The Lakes DHB region's ventilation capacity has more than doubled thanks to an innovation to convert anaesthetic machines into intensive care ventilators.
In a DHB meeting on 17 April, chief executive Nick Saville-Wood said he was "particularly proud" of what staff had done in the response to Covid-19, referencing the adaptation of anaesthetic machines to be used as ventilators as well as 3D printing of protective shields, and "fit testing" of masks.
The adaptation of anaesthetic machines could more than "double capacity as far as ventilators are concerned".
"But it's not only the ventilators, there's a whole lot of other innovation that's occurred, it's actually stepped up the quality game for us.
"With PPE, obviously, it's one of the things that gives me sleepless nights, because of [the] supply chain ... and the fact that we've got some very, very big countries that can make things very difficult in that supply chain. So that's been a big worry."
One concern had been the availability of protective gowns for staff, which at the time Saville-Wood said "we're getting very very low on", and replacement stock from Waikato DHB had been requested.
Lakes DHB chief medical officer Martin Thomas told the meeting the four weeks prior had been "hugely stressful" for staff.
"[You] can't underestimate the impact that this has had on the clinical teams, but they really pulled together to get into position where I think we can hopefully deal with, as best we can, what's potentially coming towards us."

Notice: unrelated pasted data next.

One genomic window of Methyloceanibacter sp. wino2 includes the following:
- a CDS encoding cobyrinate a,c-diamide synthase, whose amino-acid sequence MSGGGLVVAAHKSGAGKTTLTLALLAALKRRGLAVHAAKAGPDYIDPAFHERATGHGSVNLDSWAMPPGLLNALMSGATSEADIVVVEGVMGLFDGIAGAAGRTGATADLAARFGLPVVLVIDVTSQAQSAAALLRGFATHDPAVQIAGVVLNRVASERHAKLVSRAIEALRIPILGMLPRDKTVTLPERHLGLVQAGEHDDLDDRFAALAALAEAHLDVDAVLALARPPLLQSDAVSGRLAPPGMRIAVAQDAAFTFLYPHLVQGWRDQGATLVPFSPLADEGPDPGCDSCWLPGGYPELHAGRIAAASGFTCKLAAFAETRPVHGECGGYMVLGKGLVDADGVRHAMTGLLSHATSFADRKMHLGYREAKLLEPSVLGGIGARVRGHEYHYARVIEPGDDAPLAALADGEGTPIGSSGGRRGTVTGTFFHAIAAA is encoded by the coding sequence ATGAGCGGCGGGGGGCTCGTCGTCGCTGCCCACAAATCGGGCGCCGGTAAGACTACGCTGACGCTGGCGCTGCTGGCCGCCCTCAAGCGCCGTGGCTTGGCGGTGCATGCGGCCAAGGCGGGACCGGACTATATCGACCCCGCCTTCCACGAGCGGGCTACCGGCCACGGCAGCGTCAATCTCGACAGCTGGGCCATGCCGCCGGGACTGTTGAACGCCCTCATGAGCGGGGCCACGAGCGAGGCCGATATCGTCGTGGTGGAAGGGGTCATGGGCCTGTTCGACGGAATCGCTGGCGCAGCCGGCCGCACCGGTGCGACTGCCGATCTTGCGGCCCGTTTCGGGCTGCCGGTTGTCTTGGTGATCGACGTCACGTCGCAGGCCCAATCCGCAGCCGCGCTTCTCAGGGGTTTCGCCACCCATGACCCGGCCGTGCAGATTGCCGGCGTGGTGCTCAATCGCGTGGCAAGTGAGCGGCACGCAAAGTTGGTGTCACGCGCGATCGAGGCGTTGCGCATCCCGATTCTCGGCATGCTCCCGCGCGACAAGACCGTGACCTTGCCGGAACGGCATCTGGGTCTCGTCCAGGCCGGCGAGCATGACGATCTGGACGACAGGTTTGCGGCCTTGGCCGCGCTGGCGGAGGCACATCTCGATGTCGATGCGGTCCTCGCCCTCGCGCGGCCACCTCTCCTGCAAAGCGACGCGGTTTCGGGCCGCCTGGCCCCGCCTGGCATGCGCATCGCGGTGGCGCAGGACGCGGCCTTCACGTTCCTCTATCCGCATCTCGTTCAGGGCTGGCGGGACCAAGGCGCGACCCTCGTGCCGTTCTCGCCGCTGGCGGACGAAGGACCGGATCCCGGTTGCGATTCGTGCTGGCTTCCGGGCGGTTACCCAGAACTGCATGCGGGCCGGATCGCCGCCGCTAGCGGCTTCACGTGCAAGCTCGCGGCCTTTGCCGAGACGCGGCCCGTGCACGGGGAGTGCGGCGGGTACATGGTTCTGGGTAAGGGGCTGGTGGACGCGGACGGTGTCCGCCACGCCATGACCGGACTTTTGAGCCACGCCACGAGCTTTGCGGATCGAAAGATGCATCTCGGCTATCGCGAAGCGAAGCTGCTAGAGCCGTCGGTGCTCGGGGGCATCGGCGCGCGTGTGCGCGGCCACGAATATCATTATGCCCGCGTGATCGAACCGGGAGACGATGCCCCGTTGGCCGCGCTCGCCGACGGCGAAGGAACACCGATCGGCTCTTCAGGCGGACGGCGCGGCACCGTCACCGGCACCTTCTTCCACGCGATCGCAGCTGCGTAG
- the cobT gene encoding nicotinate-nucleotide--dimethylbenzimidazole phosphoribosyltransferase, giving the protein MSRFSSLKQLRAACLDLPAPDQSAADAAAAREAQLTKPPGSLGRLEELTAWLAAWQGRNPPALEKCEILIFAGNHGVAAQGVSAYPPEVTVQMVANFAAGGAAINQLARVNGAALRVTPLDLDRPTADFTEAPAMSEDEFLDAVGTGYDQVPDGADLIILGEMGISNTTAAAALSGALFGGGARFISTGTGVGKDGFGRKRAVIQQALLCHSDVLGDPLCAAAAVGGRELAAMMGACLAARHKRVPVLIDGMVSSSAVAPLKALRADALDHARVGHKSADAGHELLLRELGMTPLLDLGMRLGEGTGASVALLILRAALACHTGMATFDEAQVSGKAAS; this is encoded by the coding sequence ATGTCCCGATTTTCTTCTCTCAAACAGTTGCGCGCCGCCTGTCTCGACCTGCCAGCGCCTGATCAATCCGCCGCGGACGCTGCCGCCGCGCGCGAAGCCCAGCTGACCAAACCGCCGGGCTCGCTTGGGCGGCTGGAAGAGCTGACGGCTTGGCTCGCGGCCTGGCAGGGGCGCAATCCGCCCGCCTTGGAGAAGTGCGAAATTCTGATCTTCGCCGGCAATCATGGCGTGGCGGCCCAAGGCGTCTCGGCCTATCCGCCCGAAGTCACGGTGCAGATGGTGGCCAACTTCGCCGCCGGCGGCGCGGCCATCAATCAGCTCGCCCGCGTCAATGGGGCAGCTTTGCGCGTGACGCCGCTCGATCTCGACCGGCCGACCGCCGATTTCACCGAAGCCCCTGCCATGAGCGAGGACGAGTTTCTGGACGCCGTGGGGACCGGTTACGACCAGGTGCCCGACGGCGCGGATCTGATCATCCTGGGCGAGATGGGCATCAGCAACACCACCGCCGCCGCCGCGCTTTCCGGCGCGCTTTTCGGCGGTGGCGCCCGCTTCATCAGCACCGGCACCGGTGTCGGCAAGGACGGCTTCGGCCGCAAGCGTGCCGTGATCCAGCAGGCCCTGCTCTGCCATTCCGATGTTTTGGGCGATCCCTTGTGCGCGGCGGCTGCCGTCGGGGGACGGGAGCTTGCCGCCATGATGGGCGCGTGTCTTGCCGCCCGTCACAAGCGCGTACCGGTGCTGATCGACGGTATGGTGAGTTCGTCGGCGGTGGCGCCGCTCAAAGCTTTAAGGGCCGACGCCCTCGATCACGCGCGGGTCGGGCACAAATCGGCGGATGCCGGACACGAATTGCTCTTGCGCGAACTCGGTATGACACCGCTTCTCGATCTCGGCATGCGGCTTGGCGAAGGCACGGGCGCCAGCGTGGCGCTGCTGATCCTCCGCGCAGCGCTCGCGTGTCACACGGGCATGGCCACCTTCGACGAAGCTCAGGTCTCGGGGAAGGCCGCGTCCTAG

He said consultant anaesthetist and equipment lead Andrew Robinson had worked with local engineering companies to install a "modifying block" in up to nine anaesthetic machines.
A Lakes DHB spokeswoman said anaesthetic machines re-use the air a patient exhales by removing carbon dioxide.
"The problem is moisture builds up in the system if used for a prolonged period and can create machine or patient issues.
"The modification changes the gas flow in the machine and reduces moisture build up."
The DHB currently has four ventilators in the intensive care unit, one in the emergency department and two for babies, but because of the anaesthetic machine modification it could expand that.
Adapted machines would be used in intensive care, rather than just in operating theatres.
"However it's thought that only six of these would be modified, so as to maintain capacity for three [anaesthetic] machines for emergency work."
She said Robinson had worked with Rotorua company Kilwell Fibretube for the first batch of prototypes, then with Tauranga company RAM3D, which had optimised the design for fit and for titanium manufacture. It had cost $5000.
Machines had not yet been modified, but the spokeswoman said it could happen "relatively quickly should the need arise".
Asked if the shortage of gowns had been resolved, outside the meeting a spokeswoman said the Lakes DHB had to prioritise distribution of gowns to ensure areas dedicated to treating Covid-19 patients and rest homes had ongoing supply.
Kilwell Sports and Scion had "combined their forces" to 3D print 230 "robust face shields" using a design popularised by the NHS in the UK.
"This was extremely helpful as supplies of full face visors were difficult to obtain for a period of time."
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